The truth about low-cost Windows PCs: good deal or bad investment?
Beautiful Paradox: a new computer... already outdated by its operating system and/or hardware resources.
How can a computer be sold while being unusable upon installation? Operating systems are becoming more demanding... and some low-cost devices are insufficiently equipped to fulfill their function.
To give you a concrete example, here is a product currently on sale:
A beautiful 14-inch white computer from the Thomson brand, with a nice repairability index of 7.1/10. Its price: only €214. On paper, it's pretty good.
The screen size is sufficient. For comparison, the famous apple brand sells laptops of 13 inches. In addition, the repairability index of 7/10 can reassure us about the durability of the product: because if it is easily repairable, we can hope to make it last longer.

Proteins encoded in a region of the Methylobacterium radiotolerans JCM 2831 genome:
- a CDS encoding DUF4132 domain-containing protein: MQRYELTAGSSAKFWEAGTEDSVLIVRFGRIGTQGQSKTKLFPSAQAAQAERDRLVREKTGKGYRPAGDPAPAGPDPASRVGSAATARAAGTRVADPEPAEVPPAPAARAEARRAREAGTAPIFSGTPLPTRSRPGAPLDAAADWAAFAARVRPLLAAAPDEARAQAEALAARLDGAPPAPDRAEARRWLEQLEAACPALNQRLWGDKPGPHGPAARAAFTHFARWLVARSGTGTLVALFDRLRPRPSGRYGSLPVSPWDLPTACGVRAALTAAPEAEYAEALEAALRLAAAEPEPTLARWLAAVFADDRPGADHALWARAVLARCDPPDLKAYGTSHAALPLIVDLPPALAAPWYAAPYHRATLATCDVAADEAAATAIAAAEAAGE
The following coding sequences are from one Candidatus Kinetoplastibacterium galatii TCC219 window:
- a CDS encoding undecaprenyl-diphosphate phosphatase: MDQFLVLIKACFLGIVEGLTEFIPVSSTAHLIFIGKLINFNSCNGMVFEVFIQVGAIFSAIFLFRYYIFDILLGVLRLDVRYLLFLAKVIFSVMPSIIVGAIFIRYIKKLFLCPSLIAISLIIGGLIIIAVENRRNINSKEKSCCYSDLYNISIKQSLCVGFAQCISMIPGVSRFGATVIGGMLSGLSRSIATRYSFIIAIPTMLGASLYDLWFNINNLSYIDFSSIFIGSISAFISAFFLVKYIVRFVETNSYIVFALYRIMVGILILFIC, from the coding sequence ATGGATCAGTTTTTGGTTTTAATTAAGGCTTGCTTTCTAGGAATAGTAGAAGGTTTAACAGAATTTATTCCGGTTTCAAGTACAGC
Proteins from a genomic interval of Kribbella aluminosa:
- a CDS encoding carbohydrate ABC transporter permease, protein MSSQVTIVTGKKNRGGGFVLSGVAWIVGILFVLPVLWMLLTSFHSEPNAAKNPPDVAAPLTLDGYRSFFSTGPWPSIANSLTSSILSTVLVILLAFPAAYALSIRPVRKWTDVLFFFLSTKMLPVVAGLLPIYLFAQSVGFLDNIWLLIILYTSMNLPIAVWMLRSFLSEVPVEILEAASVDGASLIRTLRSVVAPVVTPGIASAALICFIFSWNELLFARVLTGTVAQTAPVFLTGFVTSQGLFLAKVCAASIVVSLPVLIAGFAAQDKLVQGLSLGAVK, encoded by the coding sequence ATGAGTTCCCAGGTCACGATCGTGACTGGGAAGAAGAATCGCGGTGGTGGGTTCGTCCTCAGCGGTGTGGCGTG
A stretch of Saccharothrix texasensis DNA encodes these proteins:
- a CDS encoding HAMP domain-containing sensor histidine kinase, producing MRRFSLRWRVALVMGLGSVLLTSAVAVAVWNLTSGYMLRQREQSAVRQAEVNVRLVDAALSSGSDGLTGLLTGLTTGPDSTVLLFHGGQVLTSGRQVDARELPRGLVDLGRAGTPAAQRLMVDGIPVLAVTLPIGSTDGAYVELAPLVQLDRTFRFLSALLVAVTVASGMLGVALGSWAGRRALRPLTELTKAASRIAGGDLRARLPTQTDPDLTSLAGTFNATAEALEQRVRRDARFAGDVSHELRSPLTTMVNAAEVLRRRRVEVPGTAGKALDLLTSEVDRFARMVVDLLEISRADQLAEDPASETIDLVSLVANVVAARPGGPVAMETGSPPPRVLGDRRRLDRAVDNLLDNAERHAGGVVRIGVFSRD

But then, where's the problem? To identify it, simply compare the computer's specifications with the requirements for Microsoft:
|Computer / System||Thomson Computer||Windows||Windows With Excel / Word|
|Processor speed (GHz)||1.04 GHz||1 Ghz||1.6Ghz|
|Number of cores||4||?||2Go|
|RAM (RAM)||4 Go DDR3||2Go||4Go|
|Storage capacity (Go)||64Go eMMC||32Go||4Go|
|Source||Amazon||Microsoft||Microsoft Office 365|
As we can see, the computer is compatible with Windows at a minimum but can't do anything else. Its buyer will be able to admire the Windows desktop and open directories, and even ... if he or she wants to use text processing or spreadsheet tools, it is impossible. I'll let you imagine the horror it must be to browse the Internet.
To conclude this analysis, I'll give the floor to a user who gave his or her opinion on the computer in question.
An unequivocal feedback.
So I invite you to be attentive to computers sold at low prices, because it is often too good to be true.